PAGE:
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7 Email Hacks to Use When You Need to Get a Response

People get busy with other work, or your message gets buried and forgotten, and you don’t hear back. It’s unavoidable — but it doesn’t have to be the end of your communication.

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BY John Hall - 07 May 2017

PHOTO CREDIT: Getty Images

There are two kinds of people in the world: those who love email and the rest of us. Obviously, I'm not someone who personally lives for a good email. But to be successful, you've got to communicate and collaborate with others, and as much as many of us would probably prefer to build business relationships with people over coffee or some happy-hour beers, that's just not realistic -- so we're stuck with email.

The problem with that is, you really never seem to connect with that one guy who loves email when you need him. Most people can be unresponsive at times. They get busy with other work, or your message gets buried and forgotten, and you don't hear back. It's unavoidable -- but it doesn't have to be the end of your communication.

For those times you really need a response, here are seven email tricks to encourage your contact to reply:

1. Stop thinking of email as just another item on your to-do list

If you're not crazy about sending emails, you might approach it with an attitude that's more focused on getting it out of the way than doing it really well -- and that's a problem. You're communicating for a reason, not just checking tasks off your to-do list. Always think about what you're trying to accomplish with emails, and don't just hit "Send" to mark it off the list.

2. Dump the templates

Technology has allowed us to become very efficient and boost productivity, but in the process, we've lost some of those personal touches that really make the difference. Get rid of your one-size-fits-all email template, and look for ways to personalize your messages. People can tell when you're sending a canned email anyway, and you don't want to leave that kind of impression on them.

3. Focus on the subject line

Imagine a subject line being similar to the headline of an article: The article doesn't matter if no one in your audience was attracted enough to click. So put that same energy you use to write catchy headlines into writing solid subject lines.

For an extra boost, I've even added something like "Quick Favor" to a subject line. And because it's intriguing and most people want to help, I've noticed this trick works about 90 percent of the time.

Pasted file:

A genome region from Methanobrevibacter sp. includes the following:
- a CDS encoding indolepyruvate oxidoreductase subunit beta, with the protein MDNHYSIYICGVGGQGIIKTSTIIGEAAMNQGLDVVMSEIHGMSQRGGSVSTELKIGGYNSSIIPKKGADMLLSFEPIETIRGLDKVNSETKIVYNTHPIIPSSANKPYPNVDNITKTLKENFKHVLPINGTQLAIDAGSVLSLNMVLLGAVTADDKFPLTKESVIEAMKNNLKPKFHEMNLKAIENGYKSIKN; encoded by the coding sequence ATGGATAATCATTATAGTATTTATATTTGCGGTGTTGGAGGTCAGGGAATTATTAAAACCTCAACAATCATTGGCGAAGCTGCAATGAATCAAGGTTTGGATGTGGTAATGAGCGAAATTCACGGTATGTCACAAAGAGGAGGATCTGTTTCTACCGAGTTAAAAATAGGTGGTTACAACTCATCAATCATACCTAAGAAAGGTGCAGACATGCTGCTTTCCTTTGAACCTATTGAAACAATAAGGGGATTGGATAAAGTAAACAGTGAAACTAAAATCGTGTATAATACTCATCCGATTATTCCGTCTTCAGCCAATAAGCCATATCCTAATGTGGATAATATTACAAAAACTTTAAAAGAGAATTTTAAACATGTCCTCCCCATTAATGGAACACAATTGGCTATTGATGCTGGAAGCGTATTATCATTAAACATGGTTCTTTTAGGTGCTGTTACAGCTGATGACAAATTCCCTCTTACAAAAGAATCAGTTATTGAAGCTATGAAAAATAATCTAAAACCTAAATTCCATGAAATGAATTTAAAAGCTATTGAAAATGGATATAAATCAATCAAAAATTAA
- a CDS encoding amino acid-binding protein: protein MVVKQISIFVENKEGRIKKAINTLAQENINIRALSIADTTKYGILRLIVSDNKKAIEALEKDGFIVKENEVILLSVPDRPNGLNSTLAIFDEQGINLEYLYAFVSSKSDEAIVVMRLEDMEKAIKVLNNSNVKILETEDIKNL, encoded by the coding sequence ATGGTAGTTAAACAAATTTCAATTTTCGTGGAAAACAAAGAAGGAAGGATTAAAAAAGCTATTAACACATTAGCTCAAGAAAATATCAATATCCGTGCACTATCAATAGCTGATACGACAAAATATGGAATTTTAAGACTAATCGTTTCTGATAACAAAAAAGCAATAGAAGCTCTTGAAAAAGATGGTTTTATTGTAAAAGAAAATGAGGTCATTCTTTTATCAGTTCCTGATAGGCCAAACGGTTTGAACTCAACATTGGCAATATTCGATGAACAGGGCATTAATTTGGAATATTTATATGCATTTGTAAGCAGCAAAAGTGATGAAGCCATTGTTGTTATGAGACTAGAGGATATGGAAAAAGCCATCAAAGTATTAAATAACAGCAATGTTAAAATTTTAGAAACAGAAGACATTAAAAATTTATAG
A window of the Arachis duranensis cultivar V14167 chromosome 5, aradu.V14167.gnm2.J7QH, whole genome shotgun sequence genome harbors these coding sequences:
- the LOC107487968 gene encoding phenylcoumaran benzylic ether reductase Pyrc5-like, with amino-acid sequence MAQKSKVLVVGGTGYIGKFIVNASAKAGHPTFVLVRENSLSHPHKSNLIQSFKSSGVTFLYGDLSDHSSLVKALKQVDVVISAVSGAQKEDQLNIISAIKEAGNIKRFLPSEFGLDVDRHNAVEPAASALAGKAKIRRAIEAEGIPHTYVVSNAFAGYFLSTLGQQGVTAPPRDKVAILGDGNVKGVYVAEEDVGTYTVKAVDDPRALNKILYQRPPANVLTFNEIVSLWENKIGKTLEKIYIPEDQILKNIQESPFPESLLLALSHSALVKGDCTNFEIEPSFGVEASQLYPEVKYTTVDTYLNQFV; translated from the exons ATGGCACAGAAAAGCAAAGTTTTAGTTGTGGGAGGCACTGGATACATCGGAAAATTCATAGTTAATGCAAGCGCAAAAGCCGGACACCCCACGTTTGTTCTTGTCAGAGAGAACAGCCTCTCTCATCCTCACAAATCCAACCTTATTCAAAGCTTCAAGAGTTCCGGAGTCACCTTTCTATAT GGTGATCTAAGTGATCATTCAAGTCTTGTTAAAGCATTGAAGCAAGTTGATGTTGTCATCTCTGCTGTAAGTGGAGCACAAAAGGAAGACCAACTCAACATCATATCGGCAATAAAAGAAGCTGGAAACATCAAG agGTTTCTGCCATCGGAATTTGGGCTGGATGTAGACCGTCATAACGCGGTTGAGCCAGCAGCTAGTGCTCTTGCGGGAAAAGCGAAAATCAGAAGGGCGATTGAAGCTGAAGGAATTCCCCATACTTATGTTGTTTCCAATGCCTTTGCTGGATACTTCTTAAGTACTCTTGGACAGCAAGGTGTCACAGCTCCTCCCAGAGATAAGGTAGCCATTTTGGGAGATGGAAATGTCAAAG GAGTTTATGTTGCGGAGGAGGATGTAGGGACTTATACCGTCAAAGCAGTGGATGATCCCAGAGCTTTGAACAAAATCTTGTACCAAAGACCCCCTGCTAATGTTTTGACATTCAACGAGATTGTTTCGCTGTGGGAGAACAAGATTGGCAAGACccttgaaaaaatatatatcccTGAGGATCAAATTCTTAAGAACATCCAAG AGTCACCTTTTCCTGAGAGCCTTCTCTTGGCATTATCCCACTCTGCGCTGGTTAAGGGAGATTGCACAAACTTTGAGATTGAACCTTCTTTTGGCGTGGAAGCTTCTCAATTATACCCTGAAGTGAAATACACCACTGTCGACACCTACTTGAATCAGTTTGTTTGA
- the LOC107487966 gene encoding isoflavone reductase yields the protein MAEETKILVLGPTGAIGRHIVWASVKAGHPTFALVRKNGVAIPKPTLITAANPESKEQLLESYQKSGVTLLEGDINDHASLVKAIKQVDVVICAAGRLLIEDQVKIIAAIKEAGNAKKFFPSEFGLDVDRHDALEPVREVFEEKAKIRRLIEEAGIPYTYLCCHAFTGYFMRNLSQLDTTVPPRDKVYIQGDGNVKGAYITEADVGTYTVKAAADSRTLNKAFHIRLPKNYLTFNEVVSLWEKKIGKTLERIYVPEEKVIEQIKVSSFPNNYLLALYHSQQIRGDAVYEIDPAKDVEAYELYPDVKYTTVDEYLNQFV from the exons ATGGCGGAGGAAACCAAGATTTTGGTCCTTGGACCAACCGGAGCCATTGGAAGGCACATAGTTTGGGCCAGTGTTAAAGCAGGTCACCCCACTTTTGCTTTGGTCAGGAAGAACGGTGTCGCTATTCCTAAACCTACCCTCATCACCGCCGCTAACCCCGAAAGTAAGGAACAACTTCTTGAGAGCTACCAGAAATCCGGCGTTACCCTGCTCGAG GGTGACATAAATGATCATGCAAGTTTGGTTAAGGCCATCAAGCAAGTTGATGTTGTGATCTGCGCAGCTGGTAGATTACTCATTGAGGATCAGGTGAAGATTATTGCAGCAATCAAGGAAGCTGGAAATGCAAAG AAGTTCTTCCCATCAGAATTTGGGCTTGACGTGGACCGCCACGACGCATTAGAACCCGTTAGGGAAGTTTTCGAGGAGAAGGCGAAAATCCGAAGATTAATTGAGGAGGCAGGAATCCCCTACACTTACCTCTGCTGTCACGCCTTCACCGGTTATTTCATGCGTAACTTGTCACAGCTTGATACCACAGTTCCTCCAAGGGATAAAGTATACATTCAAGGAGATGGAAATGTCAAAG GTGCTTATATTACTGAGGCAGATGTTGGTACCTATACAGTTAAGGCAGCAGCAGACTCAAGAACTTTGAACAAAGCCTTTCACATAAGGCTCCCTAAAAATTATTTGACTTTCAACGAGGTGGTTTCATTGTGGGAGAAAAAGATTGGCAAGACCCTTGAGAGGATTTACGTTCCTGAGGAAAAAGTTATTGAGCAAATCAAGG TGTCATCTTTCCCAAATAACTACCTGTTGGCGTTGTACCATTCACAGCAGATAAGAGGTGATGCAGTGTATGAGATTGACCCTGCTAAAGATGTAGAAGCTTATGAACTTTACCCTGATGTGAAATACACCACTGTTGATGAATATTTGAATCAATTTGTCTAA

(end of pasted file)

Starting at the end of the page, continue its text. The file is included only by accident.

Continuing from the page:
4. Strike "Just following up" from your vocabulary

No one likes to feel they're in trouble, and using phrases like "Just checking in about this from last week" or "It's me following up again" can make people feel like they dropped the ball. Instead, be genuine and express concern; I've found phrases like "I hope everything is OK" set a better tone and elicit a response more often.

5. Write the kind of personality-filled email you'd like to receive

I don't know what it is about email that makes people feel like they have to be formal and buttoned-up, but I do know that no one has ever been excited to read and reply to an email that's really dry and boring. Drop the act, and show off some personality instead.

I once sent an email to someone I know is a big Red Sox fan after they beat the Cardinals and said, "Hey, as a consolation prize for that beating the Sox gave us yesterday, can you approve this for me?" He got back to me right away with a fun reply and the approval I asked for.

So put yourself in their shoes, consider what you know about them, and fill in the gaps with your own personality. You may make a joke and hear crickets, but nearly every time, it will pay off, people will loosen up, and your connection will be stronger.

6. Add major credibility points to your email signature

If people believe your company has actual influence, then they'll be more apt to communicate with you. Take advantage of your email signature space to show them you have that influence.

I started including the Inc. 500 logo in my signatures after we earned a spot at No. 239, and it helped add credibility to my messages.

7. Take advantage of meaningful moments to send personal emails, too

Know some people terrible at responding to work-related emails? Send them compliments and congratulations when they accomplish something special, or use the holidays as an opportunity to reconnect. Write a personal note to congratulate someone on welcoming a new baby to the family, for example, or to wish someone a happy new year.

If you can build a relationship that involves more than just sending follow-up emails or asking for signatures on a contract, then you'll probably be in a better place to get responses on those emails when you really need them.

And if none of those hacks helps:

After a certain point, you have nothing left to lose. If you've tried everything and still can't get a response, then it's time to get creative with a Hail Mary. Below is an example of a successful Hail Mary of my own:

"Hey Rick,

I haven't heard from you after quite a few emails, so I thought I might as well share my bucket list for the end of the year with you. It's clear to me that No. 3 is impossible, and I know No. 4 will be a challenge, but I think I can get Nos. 1 and 2:

1. Break up a fight between giraffes

2. Play a game of "NBA Jam" with Oprah

3. Watch "The Notebook" without crying

4. Connect with Rick

Can you help me out and get me a quick response so I can knock out No. 4 and set up "NBA Jam" for the Oprah visit?"

After 15 emails with no response, he replied within five minutes with his approval.

Don't let your message get lost or forgotten. Instead, use these tried-and-true hacks, and you'll never miss out on another opportunity just because no one replied.